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see post-mortem examinationpost-mortem examination
or autopsy,
systematic examination of a cadaver for study or for determining the cause of death. Post-mortems use many methodical procedures to determine the etiology and pathogenesis of diseases, for epidemologic purposes, for establishment of
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(section, obduction), the examination of a corpse in order to clarify the nature of the morbid changes and establish the cause of death.

Autopsies maybe either pathologicoanatomical or medicolegal; the first explores death from various diseases in a medical facility, while the latter refers to deaths that may be ascribed to violent or criminal action and that are ordered investigated by legal authorities. Autopsy plays an enormous role in instruction and refinement of the physician’s knowledge (as a check for the validity of diagnosis and treatment). Autopsies are also used as a basis for the exploration of problems in thanatology and resuscitation and the statistical indexes of mortality and lethality. Data from medicolegal autopsies have an important and sometimes decisive influence in court. Pathologicoanatomical autopsy is carried out by a pathological anatomist-physician (prosector) in specially equipped institutions attached to clinics or hospitals; medicolegal autopsies are performed by an expert in forensic medicine at the morgue. Autopsies are performed according to a prescribed method, and the findings are presented either in an autopsy report (for pathologicoanatomical autopsy) or a legal statement (for medicolegal autopsy).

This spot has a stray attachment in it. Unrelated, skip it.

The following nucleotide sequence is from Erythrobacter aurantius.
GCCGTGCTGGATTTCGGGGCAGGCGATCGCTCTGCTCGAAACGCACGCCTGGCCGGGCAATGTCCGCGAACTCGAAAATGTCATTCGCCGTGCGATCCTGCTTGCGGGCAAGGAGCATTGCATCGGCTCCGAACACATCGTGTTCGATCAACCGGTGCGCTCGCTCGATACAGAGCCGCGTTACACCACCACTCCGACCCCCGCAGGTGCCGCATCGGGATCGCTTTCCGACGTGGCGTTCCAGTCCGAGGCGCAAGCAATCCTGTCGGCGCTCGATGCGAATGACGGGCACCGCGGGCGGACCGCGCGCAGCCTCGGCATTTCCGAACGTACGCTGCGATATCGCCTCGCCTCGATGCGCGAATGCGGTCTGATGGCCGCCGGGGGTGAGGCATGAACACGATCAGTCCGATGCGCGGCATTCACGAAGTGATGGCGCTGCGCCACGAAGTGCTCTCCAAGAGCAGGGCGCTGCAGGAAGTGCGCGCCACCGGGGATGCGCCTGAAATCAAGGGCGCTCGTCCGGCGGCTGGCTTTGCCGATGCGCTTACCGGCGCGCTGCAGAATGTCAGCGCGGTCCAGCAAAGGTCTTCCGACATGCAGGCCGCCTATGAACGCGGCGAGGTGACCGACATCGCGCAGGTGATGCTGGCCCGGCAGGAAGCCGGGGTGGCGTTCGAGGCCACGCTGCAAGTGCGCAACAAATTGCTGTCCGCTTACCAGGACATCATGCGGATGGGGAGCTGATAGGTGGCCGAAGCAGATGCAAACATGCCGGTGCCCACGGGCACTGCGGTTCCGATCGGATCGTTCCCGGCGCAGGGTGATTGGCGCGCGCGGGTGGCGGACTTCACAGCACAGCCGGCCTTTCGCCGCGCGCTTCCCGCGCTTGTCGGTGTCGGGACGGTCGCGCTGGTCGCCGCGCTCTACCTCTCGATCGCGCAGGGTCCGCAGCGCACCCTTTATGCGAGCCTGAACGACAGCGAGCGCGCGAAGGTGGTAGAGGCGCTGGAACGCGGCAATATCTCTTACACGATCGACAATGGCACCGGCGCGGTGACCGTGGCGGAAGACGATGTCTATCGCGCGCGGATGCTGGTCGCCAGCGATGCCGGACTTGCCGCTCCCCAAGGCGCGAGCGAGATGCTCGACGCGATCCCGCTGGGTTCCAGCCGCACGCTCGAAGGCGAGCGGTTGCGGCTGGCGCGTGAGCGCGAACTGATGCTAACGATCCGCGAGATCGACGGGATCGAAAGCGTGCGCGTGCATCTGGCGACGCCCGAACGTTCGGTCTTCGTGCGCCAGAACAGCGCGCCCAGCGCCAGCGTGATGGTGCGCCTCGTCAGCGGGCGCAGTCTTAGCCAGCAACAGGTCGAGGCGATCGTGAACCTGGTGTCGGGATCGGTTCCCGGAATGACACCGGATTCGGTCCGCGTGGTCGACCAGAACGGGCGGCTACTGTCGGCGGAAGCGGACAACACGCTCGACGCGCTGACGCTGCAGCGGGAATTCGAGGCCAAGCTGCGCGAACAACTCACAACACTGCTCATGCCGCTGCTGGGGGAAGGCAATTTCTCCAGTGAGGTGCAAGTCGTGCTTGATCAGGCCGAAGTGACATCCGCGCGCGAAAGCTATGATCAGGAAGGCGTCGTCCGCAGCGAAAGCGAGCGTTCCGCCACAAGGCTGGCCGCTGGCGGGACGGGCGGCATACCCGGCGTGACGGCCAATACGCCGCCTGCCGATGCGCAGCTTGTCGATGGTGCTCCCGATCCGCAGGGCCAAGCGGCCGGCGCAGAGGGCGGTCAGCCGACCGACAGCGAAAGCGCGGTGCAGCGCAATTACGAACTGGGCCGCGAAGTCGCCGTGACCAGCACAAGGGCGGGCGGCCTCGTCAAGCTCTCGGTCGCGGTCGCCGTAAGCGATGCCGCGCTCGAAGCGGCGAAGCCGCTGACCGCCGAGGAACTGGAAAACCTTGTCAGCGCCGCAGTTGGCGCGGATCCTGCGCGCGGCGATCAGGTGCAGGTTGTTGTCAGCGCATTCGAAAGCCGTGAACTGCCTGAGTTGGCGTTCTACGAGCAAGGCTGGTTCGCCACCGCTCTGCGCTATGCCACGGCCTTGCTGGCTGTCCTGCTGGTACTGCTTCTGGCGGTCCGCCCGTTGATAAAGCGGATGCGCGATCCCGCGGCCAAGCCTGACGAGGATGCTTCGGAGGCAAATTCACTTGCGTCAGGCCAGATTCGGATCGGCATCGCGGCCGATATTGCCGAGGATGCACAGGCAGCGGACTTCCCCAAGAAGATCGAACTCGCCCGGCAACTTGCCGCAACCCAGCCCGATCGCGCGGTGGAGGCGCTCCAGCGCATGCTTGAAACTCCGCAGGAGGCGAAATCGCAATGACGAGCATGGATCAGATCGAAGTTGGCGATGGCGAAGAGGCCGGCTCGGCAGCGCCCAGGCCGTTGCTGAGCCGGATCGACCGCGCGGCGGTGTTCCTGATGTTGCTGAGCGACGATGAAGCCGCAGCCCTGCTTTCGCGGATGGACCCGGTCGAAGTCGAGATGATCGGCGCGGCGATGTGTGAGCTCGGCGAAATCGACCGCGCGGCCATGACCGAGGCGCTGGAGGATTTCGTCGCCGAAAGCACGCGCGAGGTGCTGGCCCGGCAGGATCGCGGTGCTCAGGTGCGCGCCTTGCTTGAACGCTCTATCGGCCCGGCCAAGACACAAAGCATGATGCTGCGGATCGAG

A postmortem examination of the body to determine cause of death.


dissection and examination of a dead body to determine the cause of death
References in periodicals archive ?
The availability, training, and resources of investigators of unexplained natural deaths differ among institutions and jurisdictions and might account for differences in autopsy performance, testing capabilities, and reporting of autopsy data (12,36).
421) studied autopsy data collected from 1975 through 2007 to evaluate trends in silicosis among gold miners and ex-gold miners who were eligible for autopsy examination and family compensation after their death.
The authors pointed to autopsy data which has shown that about 37 per cent of women aged 40 to 54 "who died from causes other than breast cancer, had lesions of invasive or non-invasive cancer at autopsy".
The researchers examined autopsy data from subjects in an ongoing community-based study of brain aging and incident dementia.
In one study, published in the February edition of the Archives of Internal Medicine, researchers from the Mayo Clinic in Minnesota and the University of British Columbia in Vancouver evaluated autopsy data from people who died between 1981 and 2004 from unnatural causes.
and colleagues at the Rush Alzheimer's Disease Center in Chicago compared clinical and autopsy data on 141 participants who were part of an ongoing study of 1,200 elderly volunteers.